Grant would last six seasons in Tuscaloosa before being fired. Like Capel, he is also serving as an assistant in familiar territory, teaming up with former Boss Billy Donovan in Oklahoma City.
Like Capel before him however, Grant left a stocked cupboard and a winning mentality that would be inherited by yet another Florida assistant, 32-year old unknown, Shaka Smart.
Smart hit lightning in a bottle his second season with a team full of Grant-recruited seniors, guys like Joey Rodriguez, Brandon Rozzell, Jamie Skeen and Ed Nixon, as well as junior Bradford Burgess, taking the Rams to unprecedented heights at VCU: a 2011 Final 4 run and a program-record five consecutive NCAA tournament appearances.
The Wisconsin native’s name was linked to virtually every Power 5 opening but remained at VCU perhaps longer than any non-Ram expected, eventually bolting for the nation’s richest program in the University of Texas.
Capel, Grant and Smart however all helped kick off a new era of VCU basketball that has built one of the nation’s longest home sellout streaks, a new practice facility and a brand recognition that was almost unfathomable for VCU fans after two decades of mediocrity.
Will Wade, a former assistant under Smart, now inherits the program and hopes to continue the winning tradition that has been virtually bulletproof to coaching change since Capel ushered in a new era at VCU.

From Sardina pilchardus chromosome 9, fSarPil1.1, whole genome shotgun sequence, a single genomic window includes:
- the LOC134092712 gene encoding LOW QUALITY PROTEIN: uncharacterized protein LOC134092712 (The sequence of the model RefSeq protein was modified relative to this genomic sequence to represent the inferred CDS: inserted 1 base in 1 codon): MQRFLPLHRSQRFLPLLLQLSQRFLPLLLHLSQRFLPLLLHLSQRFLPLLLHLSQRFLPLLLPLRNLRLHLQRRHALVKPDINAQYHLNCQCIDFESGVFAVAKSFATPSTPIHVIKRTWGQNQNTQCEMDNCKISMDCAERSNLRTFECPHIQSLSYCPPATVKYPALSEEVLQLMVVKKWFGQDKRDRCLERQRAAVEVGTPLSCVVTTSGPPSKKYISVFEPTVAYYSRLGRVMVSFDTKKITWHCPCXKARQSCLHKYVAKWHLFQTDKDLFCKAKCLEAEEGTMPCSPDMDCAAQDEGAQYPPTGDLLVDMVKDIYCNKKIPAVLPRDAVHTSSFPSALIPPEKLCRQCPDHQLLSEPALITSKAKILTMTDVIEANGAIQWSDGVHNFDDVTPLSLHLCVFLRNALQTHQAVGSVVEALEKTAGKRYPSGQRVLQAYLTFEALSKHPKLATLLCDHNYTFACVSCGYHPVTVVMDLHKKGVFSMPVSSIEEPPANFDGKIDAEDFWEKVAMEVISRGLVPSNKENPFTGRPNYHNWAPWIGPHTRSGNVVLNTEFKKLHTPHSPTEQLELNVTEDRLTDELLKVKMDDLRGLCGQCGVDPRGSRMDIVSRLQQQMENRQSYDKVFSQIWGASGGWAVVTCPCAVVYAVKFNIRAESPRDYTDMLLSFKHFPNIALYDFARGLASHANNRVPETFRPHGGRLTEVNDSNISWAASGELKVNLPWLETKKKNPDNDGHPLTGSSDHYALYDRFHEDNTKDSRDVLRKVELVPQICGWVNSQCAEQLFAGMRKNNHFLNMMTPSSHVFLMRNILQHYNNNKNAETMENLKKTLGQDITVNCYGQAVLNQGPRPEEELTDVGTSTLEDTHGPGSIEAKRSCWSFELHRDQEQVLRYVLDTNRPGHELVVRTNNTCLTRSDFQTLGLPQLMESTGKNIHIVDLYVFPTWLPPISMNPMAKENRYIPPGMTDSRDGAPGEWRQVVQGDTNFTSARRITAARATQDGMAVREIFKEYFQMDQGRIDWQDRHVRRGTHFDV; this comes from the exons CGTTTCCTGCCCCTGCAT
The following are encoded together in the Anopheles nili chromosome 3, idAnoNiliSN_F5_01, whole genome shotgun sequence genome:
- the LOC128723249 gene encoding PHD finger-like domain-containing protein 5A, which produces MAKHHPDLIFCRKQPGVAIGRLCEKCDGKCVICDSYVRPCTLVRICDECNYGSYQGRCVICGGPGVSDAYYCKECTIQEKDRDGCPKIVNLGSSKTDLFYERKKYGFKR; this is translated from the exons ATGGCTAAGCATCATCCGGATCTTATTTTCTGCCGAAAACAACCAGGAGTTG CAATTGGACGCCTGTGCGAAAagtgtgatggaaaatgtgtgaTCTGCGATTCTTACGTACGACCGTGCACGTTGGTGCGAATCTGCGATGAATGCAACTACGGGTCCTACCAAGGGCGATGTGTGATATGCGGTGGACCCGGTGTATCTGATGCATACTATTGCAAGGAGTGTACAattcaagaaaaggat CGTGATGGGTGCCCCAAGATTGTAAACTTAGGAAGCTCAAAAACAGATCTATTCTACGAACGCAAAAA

At 5-0 in Atlantic 10 play with three road wins, 13-5 overall and now ranked No.32 by kenpom with a team that had to replace their best offensive weapon (Treveon Graham) and the program’s defensive identity (Briante Weber), Wade is clearly off to a good start.
Jim Crews had similar starts at Saint Louis — a very successful two-season run — but it’s Wade’s ability to not only maintain but add to that makes me think he is positioned to elevate VCU versus tank the program like what is currently happening under the Gateway Arch.
Wade took a losing UT Chattanooga team and immediately turned them into one of the better Southern Conference programs, almost overnight, turning an 8-10 conference team before he took over into a 12-4 squad his first season, earning conference Coach of the Year honors along the way.
Ram fans will hope he is capable of doing more of the same at VCU, a task obviously harder to do with a program coming off a conference tournament championship and three consecutive A-10 title game appearances.
So far Wade’s stamps have looked good on VCU’s future.
For starter’s he recruited the likes of Melvin Johnson and JeQuan Lewis while serving as an assistant at VCU, two players who have combined for 28.3 points and 7.1 assists per game this season at VCU while adding Oral Roberts transfer Korey Billbury almost immediately after getting the VCU job this offseason.
Billbury is currently VCU’s No.2 scorer at 12.3 points per contest and has been a huge three-point addition for the Rams, shooting 42.9% from range this season. He dropped 20 points in a Rams road win over rival Richmond this Saturday.
Wade seems to be making progress in building on VCU’s future as well, securing one of VCU’s highest rated recruits ever in incoming wing De’Riante Jenkins while going after a number of other top-100 prospects for future classes.
It’s extremely early in the Will Wade era but the signs currently all point toward yet another home run hire for VCU, and unfathomable fourth in-a-row for a program that continues it’s path toward national relevance and a growing college hoops brand.